On top of that, we are going to prepare prerequisites stated in the document I linked at the start of this article (Enabling RPC over HTTPS Connections to M-Files Server)
Installing M-Files Web
Since we are using everything on same server – M-Files recommend we first configure M-Files web, so we will do that. This configuration has all the ingredients we need for HTTPS setup.
I already have article on the topic here – M-Files – How to enable access to M-Files through web site
But since is a bit complicated guide, I will also paste everything here, so this is in one place.
For HTTPS communication we are going to need certificate – if you are going public with your M-Files – you are going to need certificate from some certificate authority (CA), if you are going to use M-Files exclusively inside your internal domain, then internal certificate authority (domain) would be ideal.
I don’t have any of these in my lab, so I’m going to create self-signed certificate (I described process in M-Files basic configuration article) from my server.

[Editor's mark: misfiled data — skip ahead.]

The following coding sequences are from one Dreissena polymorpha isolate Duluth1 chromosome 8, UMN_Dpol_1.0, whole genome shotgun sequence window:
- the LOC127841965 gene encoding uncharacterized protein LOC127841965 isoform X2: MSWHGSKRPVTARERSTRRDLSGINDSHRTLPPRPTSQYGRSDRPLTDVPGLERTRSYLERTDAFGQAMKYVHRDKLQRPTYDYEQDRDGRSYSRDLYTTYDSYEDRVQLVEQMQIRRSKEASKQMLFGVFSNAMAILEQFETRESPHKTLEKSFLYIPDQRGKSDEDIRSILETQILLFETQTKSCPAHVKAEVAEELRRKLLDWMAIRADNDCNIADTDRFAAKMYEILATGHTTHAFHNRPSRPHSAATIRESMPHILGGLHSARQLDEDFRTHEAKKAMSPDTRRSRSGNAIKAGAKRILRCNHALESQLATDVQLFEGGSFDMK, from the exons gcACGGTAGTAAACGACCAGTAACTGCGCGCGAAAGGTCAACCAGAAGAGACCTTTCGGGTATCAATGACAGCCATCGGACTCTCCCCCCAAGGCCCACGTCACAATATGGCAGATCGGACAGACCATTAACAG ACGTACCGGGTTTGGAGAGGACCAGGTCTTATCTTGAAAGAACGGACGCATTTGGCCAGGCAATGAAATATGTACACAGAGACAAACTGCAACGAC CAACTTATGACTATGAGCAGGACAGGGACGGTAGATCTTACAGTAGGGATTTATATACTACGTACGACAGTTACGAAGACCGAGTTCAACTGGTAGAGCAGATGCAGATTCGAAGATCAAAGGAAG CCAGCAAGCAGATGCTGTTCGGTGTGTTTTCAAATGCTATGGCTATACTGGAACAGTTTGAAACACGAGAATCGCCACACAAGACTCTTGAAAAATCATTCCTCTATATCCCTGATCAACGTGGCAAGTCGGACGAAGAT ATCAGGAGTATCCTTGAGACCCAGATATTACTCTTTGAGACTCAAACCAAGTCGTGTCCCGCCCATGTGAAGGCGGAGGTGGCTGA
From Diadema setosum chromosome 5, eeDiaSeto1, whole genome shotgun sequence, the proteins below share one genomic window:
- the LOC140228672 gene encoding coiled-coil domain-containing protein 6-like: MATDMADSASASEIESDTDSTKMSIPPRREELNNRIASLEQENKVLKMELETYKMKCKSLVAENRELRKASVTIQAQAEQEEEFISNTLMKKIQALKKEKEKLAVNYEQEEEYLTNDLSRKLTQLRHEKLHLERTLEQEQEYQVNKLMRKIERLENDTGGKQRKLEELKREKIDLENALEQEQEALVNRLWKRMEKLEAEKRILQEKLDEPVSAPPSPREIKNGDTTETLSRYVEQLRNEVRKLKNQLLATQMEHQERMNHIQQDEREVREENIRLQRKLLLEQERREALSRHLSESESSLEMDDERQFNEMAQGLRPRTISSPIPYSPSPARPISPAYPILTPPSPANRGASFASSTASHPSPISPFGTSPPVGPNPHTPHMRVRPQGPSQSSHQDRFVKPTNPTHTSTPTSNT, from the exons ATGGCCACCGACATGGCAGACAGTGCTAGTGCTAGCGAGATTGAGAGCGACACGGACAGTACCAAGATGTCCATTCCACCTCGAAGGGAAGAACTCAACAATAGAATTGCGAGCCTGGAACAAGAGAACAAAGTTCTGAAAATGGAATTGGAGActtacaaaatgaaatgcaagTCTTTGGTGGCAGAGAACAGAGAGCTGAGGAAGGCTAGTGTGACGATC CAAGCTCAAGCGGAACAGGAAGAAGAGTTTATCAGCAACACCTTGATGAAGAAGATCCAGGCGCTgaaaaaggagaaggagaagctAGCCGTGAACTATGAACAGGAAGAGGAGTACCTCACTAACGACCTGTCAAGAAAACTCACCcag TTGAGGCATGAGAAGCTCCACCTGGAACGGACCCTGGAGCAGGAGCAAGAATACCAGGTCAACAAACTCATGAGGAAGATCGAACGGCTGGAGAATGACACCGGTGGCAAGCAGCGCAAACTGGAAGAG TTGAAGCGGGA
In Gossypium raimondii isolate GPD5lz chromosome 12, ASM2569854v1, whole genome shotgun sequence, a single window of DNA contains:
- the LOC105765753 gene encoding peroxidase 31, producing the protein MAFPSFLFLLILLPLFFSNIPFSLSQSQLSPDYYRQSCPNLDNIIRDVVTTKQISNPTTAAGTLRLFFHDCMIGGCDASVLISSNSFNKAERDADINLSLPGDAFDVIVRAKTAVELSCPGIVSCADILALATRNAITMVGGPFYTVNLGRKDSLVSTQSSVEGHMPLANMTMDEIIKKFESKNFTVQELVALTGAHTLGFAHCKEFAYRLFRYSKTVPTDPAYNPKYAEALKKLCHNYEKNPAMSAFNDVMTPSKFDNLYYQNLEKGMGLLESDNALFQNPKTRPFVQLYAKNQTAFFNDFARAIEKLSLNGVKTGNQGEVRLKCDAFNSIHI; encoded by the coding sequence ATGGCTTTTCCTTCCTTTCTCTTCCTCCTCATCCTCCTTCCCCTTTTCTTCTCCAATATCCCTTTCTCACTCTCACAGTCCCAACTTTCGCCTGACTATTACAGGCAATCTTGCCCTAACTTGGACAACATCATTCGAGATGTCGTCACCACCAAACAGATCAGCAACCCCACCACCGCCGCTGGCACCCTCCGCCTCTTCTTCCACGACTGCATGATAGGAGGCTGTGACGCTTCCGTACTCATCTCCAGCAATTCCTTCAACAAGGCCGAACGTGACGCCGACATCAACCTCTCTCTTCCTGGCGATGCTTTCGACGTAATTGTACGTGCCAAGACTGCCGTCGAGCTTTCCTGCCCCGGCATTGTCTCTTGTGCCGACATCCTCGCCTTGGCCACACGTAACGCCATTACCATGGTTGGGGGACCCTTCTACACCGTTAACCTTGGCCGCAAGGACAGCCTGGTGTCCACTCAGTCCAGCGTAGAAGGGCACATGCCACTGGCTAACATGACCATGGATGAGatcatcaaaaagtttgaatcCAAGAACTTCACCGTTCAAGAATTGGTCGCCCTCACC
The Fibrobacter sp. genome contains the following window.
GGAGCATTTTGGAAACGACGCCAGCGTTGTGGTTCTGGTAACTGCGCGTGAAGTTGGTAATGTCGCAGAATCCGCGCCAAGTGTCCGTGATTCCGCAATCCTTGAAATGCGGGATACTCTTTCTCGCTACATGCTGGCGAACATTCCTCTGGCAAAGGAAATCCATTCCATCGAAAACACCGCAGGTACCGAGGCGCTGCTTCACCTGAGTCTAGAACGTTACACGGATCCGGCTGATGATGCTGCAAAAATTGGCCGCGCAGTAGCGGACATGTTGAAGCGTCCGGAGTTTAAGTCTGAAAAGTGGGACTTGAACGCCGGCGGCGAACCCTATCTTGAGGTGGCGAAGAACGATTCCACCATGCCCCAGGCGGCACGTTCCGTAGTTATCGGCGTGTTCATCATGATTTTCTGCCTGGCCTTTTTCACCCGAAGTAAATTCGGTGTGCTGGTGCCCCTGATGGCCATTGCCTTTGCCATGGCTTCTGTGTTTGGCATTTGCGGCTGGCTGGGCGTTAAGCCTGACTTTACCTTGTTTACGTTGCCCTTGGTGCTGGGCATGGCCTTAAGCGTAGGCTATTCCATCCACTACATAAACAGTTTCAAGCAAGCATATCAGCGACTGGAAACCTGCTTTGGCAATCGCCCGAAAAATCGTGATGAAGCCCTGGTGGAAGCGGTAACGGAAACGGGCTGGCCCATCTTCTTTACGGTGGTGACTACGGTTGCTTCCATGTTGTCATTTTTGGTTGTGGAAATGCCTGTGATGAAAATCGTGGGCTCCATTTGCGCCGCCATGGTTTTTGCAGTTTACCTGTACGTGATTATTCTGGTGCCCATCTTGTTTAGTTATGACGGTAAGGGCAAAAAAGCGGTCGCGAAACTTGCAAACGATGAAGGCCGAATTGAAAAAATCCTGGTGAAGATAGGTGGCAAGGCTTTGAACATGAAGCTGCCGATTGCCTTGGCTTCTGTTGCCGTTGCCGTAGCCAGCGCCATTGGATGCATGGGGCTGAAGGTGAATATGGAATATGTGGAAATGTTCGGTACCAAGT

Downside of the self-signed certificate is that nobody will trust it. So, to avoid annoying certificate warnings and errors, you will have to import that certificate on every client that you use it on.
You will need .pfx for IIS and .key as private part of certificate for M-Files Admin, and .crt as public part of the certificate for M-Files Admin.
Before we enable web on the M-Files, we will need to install IIS and few other details for it.
If you just install IIS and start process of enabling Web on M-Files, you will be greeted with following messages:
So, couple of things need to be enabled when you start IIS deployment.
I will not go through whole IIS installation process, only important parts (I assume you know your way around Windows Server)
We will be doing standard IIS installation with few additions from screenshots above
Performance – Dynamic Content Compression
Application Development – ASP.NET 4.8
IIS 6 Management Compatibility – IIS 6 Metabase Compatibility
After you are done with IIS installation, we will need to install two more things for IIS
I won’t either be going through installation of this, it is just simple Next-Next without any configuration needed.
URL Rewrite – https://www.iis.net/downloads/microsoft/url-rewrite
Microsoft ARR – https://www.microsoft.com/en-us/download/details.aspx?id=47333
After all these are installed – go to IIS Manager – click on your IIS server and select Certificates. Import .pfx you generated to that IIS.